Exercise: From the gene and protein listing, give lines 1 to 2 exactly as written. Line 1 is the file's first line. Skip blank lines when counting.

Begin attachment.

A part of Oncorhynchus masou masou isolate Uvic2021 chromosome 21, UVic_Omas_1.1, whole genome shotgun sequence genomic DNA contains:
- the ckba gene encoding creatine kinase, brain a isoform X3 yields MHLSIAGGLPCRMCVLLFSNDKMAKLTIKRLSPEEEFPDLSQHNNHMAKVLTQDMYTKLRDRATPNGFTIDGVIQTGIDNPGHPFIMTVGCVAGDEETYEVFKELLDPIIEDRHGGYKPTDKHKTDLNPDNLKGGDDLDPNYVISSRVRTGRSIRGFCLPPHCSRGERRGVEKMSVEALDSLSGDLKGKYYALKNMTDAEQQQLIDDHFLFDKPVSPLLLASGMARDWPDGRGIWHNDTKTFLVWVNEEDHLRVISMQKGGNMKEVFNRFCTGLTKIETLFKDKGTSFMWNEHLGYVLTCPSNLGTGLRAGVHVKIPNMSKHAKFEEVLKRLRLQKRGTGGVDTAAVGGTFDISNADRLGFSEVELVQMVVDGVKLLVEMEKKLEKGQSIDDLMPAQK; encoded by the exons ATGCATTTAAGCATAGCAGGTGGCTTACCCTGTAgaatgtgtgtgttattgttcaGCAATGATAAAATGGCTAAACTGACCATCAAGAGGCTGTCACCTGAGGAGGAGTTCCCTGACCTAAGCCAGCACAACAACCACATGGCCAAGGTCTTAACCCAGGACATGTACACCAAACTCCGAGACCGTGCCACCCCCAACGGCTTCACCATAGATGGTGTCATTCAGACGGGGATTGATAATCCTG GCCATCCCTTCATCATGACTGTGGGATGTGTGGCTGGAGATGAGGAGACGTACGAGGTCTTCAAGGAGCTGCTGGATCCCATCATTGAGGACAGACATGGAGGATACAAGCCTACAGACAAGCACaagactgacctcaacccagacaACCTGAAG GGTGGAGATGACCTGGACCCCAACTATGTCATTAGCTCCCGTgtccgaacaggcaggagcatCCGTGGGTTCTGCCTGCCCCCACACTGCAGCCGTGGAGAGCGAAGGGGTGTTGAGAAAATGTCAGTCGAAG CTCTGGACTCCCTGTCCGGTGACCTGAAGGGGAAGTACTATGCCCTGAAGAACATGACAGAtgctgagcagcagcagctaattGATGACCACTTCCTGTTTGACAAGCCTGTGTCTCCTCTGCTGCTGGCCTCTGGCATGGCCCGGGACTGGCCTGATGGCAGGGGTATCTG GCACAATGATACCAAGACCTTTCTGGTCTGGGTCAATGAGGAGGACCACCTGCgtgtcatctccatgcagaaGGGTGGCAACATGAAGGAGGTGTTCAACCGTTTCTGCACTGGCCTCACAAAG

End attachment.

A part of Oncorhynchus masou masou isolate Uvic2021 chromosome 21, UVic_Omas_1.1, whole genome shotgun sequence genomic DNA contains:
- the ckba gene encoding creatine kinase, brain a isoform X3 yields MHLSIAGGLPCRMCVLLFSNDKMAKLTIKRLSPEEEFPDLSQHNNHMAKVLTQDMYTKLRDRATPNGFTIDGVIQTGIDNPGHPFIMTVGCVAGDEETYEVFKELLDPIIEDRHGGYKPTDKHKTDLNPDNLKGGDDLDPNYVISSRVRTGRSIRGFCLPPHCSRGERRGVEKMSVEALDSLSGDLKGKYYALKNMTDAEQQQLIDDHFLFDKPVSPLLLASGMARDWPDGRGIWHNDTKTFLVWVNEEDHLRVISMQKGGNMKEVFNRFCTGLTKIETLFKDKGTSFMWNEHLGYVLTCPSNLGTGLRAGVHVKIPNMSKHAKFEEVLKRLRLQKRGTGGVDTAAVGGTFDISNADRLGFSEVELVQMVVDGVKLLVEMEKKLEKGQSIDDLMPAQK; encoded by the exons ATGCATTTAAGCATAGCAGGTGGCTTACCCTGTAgaatgtgtgtgttattgttcaGCAATGATAAAATGGCTAAACTGACCATCAAGAGGCTGTCACCTGAGGAGGAGTTCCCTGACCTAAGCCAGCACAACAACCACATGGCCAAGGTCTTAACCCAGGACATGTACACCAAACTCCGAGACCGTGCCACCCCCAACGGCTTCACCATAGATGGTGTCATTCAGACGGGGATTGATAATCCTG GCCATCCCTTCATCATGACTGTGGGATGTGTGGCTGGAGATGAGGAGACGTACGAGGTCTTCAAGGAGCTGCTGGATCCCATCATTGAGGACAGACATGGAGGATACAAGCCTACAGACAAGCACaagactgacctcaacccagacaACCTGAAG GGTGGAGATGACCTGGACCCCAACTATGTCATTAGCTCCCGTgtccgaacaggcaggagcatCCGTGGGTTCTGCCTGCCCCCACACTGCAGCCGTGGAGAGCGAAGGGGTGTTGAGAAAATGTCAGTCGAAG CTCTGGACTCCCTGTCCGGTGACCTGAAGGGGAAGTACTATGCCCTGAAGAACATGACAGAtgctgagcagcagcagctaattGATGACCACTTCCTGTTTGACAAGCCTGTGTCTCCTCTGCTGCTGGCCTCTGGCATGGCCCGGGACTGGCCTGATGGCAGGGGTATCTG GCACAATGATACCAAGACCTTTCTGGTCTGGGTCAATGAGGAGGACCACCTGCgtgtcatctccatgcagaaGGGTGGCAACATGAAGGAGGTGTTCAACCGTTTCTGCACTGGCCTCACAAAG